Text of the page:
Glenn Loury invites guests from the worlds of academia, journalism and public affairs to share their insights on the economic, political and social issues of the day.
Glenn is joined by Jodi Kantor, author of the hot new book The Obamas. Jodi reports on fault lines within the Obamas’ marriage and stresses the difficulty of moving from Chicago to the White House. She discusses the “angry black woman” controversy surrounding the book’s initial release, and Glenn sympathizes with Michelle Obama’s plight. Jodi and Glenn explore the unusual relationship the Obamas share with Valerie Jarrett. The conversation ends with a review of President Obama’s thin-skinned reaction to some unwelcome advice from Berkeley Law Dean Christopher Edley.
Glenn and John begin by debating the merits of Coming Apart, Charles Murray’s new book on the “white underclass.” John likes the book’s focus on the importance of culture; Glenn acknowledges that culture matters while rejecting Murray’s conclusion that public policy can do little to help the poor. They also debate whether the ascendancy of a black president has led to more emphasis on class and less on race in political discourse. Glenn and John next discuss controversial remarks about gays by CNN’s Roland Martin. They go on to debate the moral status of religiously founded beliefs that homosexuality is immoral.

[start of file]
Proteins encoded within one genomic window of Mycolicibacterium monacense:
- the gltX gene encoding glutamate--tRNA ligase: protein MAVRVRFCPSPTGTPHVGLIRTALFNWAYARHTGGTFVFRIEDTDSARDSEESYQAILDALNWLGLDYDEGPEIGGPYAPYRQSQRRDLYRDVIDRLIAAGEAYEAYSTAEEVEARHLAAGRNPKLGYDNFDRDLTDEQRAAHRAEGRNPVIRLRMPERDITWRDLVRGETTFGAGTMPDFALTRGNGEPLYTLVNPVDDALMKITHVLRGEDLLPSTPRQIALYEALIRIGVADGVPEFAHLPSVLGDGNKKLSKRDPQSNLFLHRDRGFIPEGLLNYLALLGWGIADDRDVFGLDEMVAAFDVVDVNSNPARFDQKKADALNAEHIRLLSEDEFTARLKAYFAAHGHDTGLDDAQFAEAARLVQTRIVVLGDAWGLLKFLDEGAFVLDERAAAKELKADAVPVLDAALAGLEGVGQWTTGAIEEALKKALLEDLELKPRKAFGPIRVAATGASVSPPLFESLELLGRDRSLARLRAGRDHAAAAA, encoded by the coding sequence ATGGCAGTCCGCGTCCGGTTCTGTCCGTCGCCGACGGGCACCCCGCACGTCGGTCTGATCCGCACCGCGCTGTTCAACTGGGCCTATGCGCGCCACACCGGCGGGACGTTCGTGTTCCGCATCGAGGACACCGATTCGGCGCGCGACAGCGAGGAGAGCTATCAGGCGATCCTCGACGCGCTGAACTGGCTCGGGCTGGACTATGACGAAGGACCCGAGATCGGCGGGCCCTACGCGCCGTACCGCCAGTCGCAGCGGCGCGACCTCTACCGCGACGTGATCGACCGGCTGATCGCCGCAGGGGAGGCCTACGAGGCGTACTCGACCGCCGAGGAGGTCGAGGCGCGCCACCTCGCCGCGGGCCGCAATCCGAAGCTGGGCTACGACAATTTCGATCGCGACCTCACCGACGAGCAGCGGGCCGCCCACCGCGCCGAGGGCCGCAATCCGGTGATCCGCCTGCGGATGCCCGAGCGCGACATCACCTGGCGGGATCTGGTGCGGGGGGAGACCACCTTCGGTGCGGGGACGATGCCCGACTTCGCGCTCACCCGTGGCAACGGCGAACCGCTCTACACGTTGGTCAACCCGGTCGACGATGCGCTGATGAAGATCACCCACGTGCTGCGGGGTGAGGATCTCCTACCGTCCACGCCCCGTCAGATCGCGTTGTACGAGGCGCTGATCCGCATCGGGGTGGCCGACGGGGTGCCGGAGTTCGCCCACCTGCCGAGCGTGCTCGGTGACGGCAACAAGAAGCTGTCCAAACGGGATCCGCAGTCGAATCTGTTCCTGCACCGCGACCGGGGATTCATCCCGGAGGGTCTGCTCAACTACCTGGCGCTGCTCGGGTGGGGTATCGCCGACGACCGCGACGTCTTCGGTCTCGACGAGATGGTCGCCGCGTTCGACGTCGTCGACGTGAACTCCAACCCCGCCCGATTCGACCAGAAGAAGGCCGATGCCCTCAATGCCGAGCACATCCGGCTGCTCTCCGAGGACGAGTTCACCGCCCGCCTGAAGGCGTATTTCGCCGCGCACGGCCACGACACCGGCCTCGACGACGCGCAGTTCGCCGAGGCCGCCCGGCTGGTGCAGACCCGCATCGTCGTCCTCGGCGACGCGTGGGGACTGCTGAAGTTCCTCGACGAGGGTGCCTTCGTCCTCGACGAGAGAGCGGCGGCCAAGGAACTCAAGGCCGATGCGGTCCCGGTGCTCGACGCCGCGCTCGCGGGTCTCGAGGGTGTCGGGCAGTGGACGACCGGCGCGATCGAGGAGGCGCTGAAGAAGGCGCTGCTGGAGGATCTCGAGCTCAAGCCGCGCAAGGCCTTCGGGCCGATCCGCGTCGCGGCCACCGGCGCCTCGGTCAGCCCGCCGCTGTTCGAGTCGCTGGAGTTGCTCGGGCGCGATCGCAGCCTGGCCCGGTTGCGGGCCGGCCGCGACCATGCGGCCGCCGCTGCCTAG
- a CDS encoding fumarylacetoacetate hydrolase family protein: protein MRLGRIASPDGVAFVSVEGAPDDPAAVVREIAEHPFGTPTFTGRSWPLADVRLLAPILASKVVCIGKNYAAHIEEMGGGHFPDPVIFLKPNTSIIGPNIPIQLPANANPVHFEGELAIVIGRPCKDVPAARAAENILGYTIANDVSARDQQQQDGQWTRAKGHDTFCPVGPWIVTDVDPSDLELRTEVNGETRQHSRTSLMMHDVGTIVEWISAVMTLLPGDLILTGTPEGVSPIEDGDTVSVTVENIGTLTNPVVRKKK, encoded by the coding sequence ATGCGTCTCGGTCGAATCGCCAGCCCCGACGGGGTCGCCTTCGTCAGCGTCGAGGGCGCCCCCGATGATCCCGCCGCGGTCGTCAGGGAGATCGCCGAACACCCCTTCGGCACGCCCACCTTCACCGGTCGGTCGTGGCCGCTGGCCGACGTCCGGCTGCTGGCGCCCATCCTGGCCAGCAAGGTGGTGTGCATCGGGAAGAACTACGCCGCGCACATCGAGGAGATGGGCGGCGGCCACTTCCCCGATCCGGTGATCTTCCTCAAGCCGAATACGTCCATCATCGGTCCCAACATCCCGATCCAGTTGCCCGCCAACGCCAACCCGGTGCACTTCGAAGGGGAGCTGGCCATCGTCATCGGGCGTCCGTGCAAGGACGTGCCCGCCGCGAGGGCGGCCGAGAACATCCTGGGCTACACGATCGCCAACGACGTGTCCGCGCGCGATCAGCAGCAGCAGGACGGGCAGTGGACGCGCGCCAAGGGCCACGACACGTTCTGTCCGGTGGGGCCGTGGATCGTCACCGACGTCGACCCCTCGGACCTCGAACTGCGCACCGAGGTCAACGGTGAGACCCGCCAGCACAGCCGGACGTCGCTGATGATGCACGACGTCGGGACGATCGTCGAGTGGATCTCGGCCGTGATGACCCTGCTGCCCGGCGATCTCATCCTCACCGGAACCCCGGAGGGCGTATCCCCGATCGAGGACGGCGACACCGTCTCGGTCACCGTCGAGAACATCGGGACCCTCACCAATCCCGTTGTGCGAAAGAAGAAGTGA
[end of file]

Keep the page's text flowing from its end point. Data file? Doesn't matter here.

Glenn introduces Larry Kotlikoff, professor of economics and — unbeknownst to you, perhaps — presidential candidate. Larry tells Glenn why it’s so hard for a president to get good economic advice, and they talk about the juicy political gossip in Ron Suskind’s book, Confidence Men. Larry lays out his non-partisan positions: he wants to reform health care insurance, strengthen the financial system, and get serious with Iran.
Harold Pollack joins Glenn for a discussion of social policy. Newt Gingrich’s proposal to employ poor kids as janitors is discussed, and Harold stresses the importance of social skills for poor kids by citing evidence from his work in Chicago. Glenn reminisces about growing up on Chicago’s South Side, and Harold expresses alarm at how the economic crisis has devastated the black middle class there. Harold and Glenn also talk about Mitt Romney’s concern for the poor, or lack thereof.